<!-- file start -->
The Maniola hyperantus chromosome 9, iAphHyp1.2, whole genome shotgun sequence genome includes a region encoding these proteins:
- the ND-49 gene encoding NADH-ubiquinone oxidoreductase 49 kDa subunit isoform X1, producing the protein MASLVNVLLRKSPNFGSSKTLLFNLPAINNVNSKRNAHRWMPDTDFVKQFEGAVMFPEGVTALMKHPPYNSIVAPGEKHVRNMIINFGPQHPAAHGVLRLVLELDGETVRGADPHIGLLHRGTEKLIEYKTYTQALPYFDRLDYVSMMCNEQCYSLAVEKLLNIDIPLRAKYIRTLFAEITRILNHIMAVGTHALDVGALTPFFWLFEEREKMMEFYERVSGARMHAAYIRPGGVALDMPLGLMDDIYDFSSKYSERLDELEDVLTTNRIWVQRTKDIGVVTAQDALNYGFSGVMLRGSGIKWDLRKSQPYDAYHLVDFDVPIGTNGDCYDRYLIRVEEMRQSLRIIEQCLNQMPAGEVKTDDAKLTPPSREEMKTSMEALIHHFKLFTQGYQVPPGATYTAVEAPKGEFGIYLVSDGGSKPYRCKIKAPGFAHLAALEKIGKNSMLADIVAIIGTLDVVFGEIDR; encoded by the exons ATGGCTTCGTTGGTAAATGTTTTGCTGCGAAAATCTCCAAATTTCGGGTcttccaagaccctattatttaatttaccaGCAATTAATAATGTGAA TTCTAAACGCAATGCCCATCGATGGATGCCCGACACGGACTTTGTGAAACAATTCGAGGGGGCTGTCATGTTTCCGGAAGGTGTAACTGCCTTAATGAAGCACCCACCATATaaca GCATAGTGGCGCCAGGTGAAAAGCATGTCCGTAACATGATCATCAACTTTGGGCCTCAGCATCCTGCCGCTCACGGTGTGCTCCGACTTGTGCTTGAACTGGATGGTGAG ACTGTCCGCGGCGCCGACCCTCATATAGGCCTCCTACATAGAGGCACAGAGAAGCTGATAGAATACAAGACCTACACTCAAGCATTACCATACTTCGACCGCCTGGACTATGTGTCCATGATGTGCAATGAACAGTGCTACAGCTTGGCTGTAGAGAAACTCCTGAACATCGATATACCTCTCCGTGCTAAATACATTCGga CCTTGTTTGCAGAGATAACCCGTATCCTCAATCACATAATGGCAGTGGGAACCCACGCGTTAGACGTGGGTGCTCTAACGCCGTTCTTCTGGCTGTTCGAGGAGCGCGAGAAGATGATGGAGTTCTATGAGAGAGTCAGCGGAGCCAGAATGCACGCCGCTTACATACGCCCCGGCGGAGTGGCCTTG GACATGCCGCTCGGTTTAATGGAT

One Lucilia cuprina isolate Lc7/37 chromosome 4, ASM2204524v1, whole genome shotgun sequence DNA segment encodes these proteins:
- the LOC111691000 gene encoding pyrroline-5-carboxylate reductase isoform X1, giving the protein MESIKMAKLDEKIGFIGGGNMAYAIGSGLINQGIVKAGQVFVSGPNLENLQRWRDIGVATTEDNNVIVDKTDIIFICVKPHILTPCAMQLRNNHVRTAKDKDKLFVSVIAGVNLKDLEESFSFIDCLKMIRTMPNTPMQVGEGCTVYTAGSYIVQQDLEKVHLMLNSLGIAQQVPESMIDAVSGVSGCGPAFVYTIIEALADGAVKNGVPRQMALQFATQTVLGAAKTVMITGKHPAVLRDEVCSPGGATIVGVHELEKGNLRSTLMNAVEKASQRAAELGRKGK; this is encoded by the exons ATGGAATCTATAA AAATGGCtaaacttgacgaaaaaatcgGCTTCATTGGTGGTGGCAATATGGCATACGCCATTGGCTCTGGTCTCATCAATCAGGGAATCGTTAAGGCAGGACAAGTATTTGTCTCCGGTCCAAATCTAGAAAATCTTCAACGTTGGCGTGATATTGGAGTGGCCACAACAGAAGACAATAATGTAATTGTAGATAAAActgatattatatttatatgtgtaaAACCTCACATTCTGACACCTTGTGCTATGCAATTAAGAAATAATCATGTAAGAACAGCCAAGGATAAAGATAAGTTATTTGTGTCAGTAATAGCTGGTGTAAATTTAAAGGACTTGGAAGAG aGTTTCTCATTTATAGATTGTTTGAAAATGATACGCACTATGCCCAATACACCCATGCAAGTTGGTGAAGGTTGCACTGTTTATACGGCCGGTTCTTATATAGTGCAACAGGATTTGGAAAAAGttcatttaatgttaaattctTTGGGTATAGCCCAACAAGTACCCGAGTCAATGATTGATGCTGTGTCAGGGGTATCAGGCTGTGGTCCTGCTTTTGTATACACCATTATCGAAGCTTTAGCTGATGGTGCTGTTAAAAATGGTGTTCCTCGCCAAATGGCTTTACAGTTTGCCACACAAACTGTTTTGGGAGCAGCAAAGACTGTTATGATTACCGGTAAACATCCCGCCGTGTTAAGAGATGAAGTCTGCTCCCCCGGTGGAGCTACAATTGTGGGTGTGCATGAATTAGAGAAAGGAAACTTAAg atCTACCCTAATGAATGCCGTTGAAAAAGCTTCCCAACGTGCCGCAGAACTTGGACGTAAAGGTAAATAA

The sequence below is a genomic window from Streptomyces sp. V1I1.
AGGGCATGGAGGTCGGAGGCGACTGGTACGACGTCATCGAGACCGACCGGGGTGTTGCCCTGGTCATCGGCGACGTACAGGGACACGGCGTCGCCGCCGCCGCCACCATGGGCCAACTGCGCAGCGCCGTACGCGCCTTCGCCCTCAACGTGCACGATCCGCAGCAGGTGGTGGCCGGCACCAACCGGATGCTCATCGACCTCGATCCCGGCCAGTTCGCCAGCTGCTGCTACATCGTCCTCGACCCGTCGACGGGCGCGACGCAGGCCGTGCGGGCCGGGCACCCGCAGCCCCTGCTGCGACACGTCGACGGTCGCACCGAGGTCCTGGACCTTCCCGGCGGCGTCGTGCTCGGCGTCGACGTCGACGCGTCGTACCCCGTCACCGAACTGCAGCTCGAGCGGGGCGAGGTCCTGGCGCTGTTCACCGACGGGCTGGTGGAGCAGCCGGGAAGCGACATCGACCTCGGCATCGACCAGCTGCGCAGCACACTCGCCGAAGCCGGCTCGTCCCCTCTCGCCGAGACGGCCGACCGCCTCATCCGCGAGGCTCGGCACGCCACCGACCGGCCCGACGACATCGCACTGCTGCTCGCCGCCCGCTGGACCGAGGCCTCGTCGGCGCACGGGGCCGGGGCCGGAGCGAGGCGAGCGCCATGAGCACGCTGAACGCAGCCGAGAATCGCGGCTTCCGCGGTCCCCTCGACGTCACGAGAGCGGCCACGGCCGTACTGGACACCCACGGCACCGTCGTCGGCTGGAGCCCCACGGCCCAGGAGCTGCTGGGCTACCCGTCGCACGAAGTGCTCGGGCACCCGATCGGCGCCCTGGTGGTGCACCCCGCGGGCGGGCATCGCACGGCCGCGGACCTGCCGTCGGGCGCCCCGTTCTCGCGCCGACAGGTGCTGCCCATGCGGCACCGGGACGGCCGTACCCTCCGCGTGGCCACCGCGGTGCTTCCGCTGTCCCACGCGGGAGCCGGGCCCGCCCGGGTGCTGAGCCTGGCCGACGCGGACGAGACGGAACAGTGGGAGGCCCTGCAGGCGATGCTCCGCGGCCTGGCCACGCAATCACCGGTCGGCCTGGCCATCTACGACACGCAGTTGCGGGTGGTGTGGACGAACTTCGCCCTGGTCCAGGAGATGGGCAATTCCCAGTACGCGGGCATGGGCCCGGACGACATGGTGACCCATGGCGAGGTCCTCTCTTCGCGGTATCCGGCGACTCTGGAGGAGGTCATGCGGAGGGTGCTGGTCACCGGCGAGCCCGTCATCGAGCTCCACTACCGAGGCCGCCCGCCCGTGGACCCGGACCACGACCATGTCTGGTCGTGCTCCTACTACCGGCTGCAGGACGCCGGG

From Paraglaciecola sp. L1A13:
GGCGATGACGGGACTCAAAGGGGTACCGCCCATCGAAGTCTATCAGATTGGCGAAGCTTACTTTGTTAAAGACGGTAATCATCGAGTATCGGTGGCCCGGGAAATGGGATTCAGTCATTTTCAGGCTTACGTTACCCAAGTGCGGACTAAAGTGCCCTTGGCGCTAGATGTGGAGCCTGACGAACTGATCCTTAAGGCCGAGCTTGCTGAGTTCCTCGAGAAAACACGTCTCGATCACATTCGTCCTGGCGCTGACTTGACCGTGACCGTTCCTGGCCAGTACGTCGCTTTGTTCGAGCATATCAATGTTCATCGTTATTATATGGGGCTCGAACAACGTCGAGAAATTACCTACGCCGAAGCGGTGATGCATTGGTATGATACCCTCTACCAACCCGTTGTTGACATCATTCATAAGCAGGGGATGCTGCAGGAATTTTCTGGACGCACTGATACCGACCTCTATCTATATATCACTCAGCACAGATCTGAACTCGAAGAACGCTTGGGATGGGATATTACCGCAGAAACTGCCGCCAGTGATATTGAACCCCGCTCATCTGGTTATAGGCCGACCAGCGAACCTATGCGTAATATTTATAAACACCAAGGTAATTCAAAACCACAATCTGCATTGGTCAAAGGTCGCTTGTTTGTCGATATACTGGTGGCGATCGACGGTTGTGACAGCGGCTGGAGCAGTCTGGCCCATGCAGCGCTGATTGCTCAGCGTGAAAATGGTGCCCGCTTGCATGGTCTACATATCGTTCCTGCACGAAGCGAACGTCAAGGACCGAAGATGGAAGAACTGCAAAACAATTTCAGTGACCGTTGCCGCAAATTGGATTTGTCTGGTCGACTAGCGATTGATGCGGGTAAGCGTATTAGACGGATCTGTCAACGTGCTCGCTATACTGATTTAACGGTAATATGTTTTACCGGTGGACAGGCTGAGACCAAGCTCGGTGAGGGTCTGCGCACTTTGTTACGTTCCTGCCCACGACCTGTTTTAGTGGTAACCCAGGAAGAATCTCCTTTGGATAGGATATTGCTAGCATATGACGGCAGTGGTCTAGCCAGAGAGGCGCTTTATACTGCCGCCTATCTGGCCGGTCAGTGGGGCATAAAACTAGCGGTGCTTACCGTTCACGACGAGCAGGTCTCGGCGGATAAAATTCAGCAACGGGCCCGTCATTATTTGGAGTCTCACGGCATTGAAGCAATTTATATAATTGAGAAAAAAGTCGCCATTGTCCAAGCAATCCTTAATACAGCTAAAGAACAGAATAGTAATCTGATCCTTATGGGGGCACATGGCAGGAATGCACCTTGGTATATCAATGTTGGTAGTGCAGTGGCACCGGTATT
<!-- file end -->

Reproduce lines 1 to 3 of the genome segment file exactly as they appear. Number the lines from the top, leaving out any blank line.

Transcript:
The Maniola hyperantus chromosome 9, iAphHyp1.2, whole genome shotgun sequence genome includes a region encoding these proteins:
- the ND-49 gene encoding NADH-ubiquinone oxidoreductase 49 kDa subunit isoform X1, producing the protein MASLVNVLLRKSPNFGSSKTLLFNLPAINNVNSKRNAHRWMPDTDFVKQFEGAVMFPEGVTALMKHPPYNSIVAPGEKHVRNMIINFGPQHPAAHGVLRLVLELDGETVRGADPHIGLLHRGTEKLIEYKTYTQALPYFDRLDYVSMMCNEQCYSLAVEKLLNIDIPLRAKYIRTLFAEITRILNHIMAVGTHALDVGALTPFFWLFEEREKMMEFYERVSGARMHAAYIRPGGVALDMPLGLMDDIYDFSSKYSERLDELEDVLTTNRIWVQRTKDIGVVTAQDALNYGFSGVMLRGSGIKWDLRKSQPYDAYHLVDFDVPIGTNGDCYDRYLIRVEEMRQSLRIIEQCLNQMPAGEVKTDDAKLTPPSREEMKTSMEALIHHFKLFTQGYQVPPGATYTAVEAPKGEFGIYLVSDGGSKPYRCKIKAPGFAHLAALEKIGKNSMLADIVAIIGTLDVVFGEIDR; encoded by the exons ATGGCTTCGTTGGTAAATGTTTTGCTGCGAAAATCTCCAAATTTCGGGTcttccaagaccctattatttaatttaccaGCAATTAATAATGTGAA TTCTAAACGCAATGCCCATCGATGGATGCCCGACACGGACTTTGTGAAACAATTCGAGGGGGCTGTCATGTTTCCGGAAGGTGTAACTGCCTTAATGAAGCACCCACCATATaaca GCATAGTGGCGCCAGGTGAAAAGCATGTCCGTAACATGATCATCAACTTTGGGCCTCAGCATCCTGCCGCTCACGGTGTGCTCCGACTTGTGCTTGAACTGGATGGTGAG ACTGTCCGCGGCGCCGACCCTCATATAGGCCTCCTACATAGAGGCACAGAGAAGCTGATAGAATACAAGACCTACACTCAAGCATTACCATACTTCGACCGCCTGGACTATGTGTCCATGATGTGCAATGAACAGTGCTACAGCTTGGCTGTAGAGAAACTCCTGAACATCGATATACCTCTCCGTGCTAAATACATTCGga CCTTGTTTGCAGAGATAACCCGTATCCTCAATCACATAATGGCAGTGGGAACCCACGCGTTAGACGTGGGTGCTCTAACGCCGTTCTTCTGGCTGTTCGAGGAGCGCGAGAAGATGATGGAGTTCTATGAGAGAGTCAGCGGAGCCAGAATGCACGCCGCTTACATACGCCCCGGCGGAGTGGCCTTG GACATGCCGCTCGGTTTAATGGAT

One Lucilia cuprina isolate Lc7/37 chromosome 4, ASM2204524v1, whole genome shotgun sequence DNA segment encodes these proteins: